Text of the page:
Tuesday, January 1, 2008

4-year locusts

Cicada My brother Jim, who lives in central Iowa, has told me about the cicadas that appear there like clockwork every 17 years. I guess it's quite a spectacle when the cicadas come. People make an effort to go out to where they congregate, bringing their children, grandchildren, and cameras. Maybe they bring tape recorders, too, because the most notable feature of a cicada is its noise. If you've ever heard a lone cicada whirring loudly up in a tree, you might imagine the din that must emanate from thousands (millions?) of them all at one time. I suppose, then, it's sort of a relief when the cicadas disperse, and there is relative peace again for another 17 years.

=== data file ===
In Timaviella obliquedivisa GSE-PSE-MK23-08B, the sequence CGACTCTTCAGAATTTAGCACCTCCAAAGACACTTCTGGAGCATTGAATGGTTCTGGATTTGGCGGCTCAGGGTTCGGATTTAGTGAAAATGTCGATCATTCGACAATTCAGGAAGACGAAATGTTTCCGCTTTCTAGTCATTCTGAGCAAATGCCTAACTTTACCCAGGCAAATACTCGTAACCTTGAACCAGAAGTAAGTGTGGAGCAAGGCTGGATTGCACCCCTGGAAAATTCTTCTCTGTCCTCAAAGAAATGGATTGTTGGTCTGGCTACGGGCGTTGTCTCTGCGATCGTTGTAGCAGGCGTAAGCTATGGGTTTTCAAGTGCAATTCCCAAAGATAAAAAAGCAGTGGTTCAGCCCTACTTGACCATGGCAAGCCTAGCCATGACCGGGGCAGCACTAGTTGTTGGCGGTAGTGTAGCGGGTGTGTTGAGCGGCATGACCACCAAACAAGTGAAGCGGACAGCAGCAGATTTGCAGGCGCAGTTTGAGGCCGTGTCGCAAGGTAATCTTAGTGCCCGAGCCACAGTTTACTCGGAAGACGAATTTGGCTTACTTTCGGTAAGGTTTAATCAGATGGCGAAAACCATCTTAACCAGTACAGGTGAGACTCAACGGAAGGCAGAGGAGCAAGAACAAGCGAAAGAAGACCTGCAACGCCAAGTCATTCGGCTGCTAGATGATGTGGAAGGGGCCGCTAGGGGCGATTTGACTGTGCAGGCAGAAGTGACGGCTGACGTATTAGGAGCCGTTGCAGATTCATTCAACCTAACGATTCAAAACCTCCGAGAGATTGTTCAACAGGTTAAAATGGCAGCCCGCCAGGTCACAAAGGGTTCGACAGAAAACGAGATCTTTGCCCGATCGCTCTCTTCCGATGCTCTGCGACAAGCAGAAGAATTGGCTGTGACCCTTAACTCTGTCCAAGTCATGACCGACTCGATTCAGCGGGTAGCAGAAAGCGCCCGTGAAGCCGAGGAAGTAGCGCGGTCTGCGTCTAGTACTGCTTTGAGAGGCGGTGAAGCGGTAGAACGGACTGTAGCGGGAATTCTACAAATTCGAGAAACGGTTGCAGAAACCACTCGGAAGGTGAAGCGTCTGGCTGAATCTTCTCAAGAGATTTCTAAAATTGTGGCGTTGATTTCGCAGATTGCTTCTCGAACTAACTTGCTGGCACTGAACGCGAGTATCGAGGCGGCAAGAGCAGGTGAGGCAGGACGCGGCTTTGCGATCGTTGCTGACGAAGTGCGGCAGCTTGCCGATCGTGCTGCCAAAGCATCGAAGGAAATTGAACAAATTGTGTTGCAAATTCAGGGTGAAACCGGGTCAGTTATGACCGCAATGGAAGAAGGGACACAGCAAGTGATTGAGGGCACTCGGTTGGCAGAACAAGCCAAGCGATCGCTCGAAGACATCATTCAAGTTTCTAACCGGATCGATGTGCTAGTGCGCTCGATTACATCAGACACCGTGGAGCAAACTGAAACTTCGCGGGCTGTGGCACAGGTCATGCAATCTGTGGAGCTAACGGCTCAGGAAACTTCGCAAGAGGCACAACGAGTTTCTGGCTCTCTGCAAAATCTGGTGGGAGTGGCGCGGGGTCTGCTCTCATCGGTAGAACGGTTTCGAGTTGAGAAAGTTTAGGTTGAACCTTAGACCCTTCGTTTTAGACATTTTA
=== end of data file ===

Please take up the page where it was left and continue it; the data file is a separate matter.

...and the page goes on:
Likewise, Iowans may soon breathe a sigh of relief when their caucuses are finally over, and those other cyclical noisemakers go away. Once again, Iowa will become a relatively quiet flyover state, a place to be ignored for the next 4 years.

Although popularly called locusts, cicadas belong to the order Hemiptera, which also includes aphids, bedbugs, and lice.

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